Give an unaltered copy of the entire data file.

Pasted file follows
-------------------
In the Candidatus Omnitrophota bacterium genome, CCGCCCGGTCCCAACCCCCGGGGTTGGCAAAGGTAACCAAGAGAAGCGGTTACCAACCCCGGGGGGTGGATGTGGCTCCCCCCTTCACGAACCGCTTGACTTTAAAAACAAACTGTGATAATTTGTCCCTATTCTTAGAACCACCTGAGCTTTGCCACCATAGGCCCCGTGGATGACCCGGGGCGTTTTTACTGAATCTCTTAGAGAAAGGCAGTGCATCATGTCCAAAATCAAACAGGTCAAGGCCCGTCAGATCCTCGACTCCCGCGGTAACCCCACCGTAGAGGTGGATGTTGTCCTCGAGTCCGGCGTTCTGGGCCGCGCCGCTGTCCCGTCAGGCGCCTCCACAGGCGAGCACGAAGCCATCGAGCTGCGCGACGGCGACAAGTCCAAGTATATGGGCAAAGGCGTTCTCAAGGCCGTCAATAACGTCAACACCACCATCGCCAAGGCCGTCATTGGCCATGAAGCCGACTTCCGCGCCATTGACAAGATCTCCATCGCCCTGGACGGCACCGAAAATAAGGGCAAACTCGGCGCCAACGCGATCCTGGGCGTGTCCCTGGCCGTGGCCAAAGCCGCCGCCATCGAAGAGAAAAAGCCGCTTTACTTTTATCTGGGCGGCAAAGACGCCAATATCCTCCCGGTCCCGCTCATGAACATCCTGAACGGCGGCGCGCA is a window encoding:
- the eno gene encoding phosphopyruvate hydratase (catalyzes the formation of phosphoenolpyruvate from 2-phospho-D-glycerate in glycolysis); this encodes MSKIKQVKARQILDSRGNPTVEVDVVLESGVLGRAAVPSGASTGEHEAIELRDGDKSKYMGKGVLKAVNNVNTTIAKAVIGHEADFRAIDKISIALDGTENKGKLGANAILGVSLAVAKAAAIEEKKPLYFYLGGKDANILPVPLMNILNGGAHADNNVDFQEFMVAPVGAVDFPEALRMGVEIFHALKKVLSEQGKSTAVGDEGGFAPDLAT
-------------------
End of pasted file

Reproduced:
In the Candidatus Omnitrophota bacterium genome, CCGCCCGGTCCCAACCCCCGGGGTTGGCAAAGGTAACCAAGAGAAGCGGTTACCAACCCCGGGGGGTGGATGTGGCTCCCCCCTTCACGAACCGCTTGACTTTAAAAACAAACTGTGATAATTTGTCCCTATTCTTAGAACCACCTGAGCTTTGCCACCATAGGCCCCGTGGATGACCCGGGGCGTTTTTACTGAATCTCTTAGAGAAAGGCAGTGCATCATGTCCAAAATCAAACAGGTCAAGGCCCGTCAGATCCTCGACTCCCGCGGTAACCCCACCGTAGAGGTGGATGTTGTCCTCGAGTCCGGCGTTCTGGGCCGCGCCGCTGTCCCGTCAGGCGCCTCCACAGGCGAGCACGAAGCCATCGAGCTGCGCGACGGCGACAAGTCCAAGTATATGGGCAAAGGCGTTCTCAAGGCCGTCAATAACGTCAACACCACCATCGCCAAGGCCGTCATTGGCCATGAAGCCGACTTCCGCGCCATTGACAAGATCTCCATCGCCCTGGACGGCACCGAAAATAAGGGCAAACTCGGCGCCAACGCGATCCTGGGCGTGTCCCTGGCCGTGGCCAAAGCCGCCGCCATCGAAGAGAAAAAGCCGCTTTACTTTTATCTGGGCGGCAAAGACGCCAATATCCTCCCGGTCCCGCTCATGAACATCCTGAACGGCGGCGCGCA is a window encoding:
- the eno gene encoding phosphopyruvate hydratase (catalyzes the formation of phosphoenolpyruvate from 2-phospho-D-glycerate in glycolysis); this encodes MSKIKQVKARQILDSRGNPTVEVDVVLESGVLGRAAVPSGASTGEHEAIELRDGDKSKYMGKGVLKAVNNVNTTIAKAVIGHEADFRAIDKISIALDGTENKGKLGANAILGVSLAVAKAAAIEEKKPLYFYLGGKDANILPVPLMNILNGGAHADNNVDFQEFMVAPVGAVDFPEALRMGVEIFHALKKVLSEQGKSTAVGDEGGFAPDLAT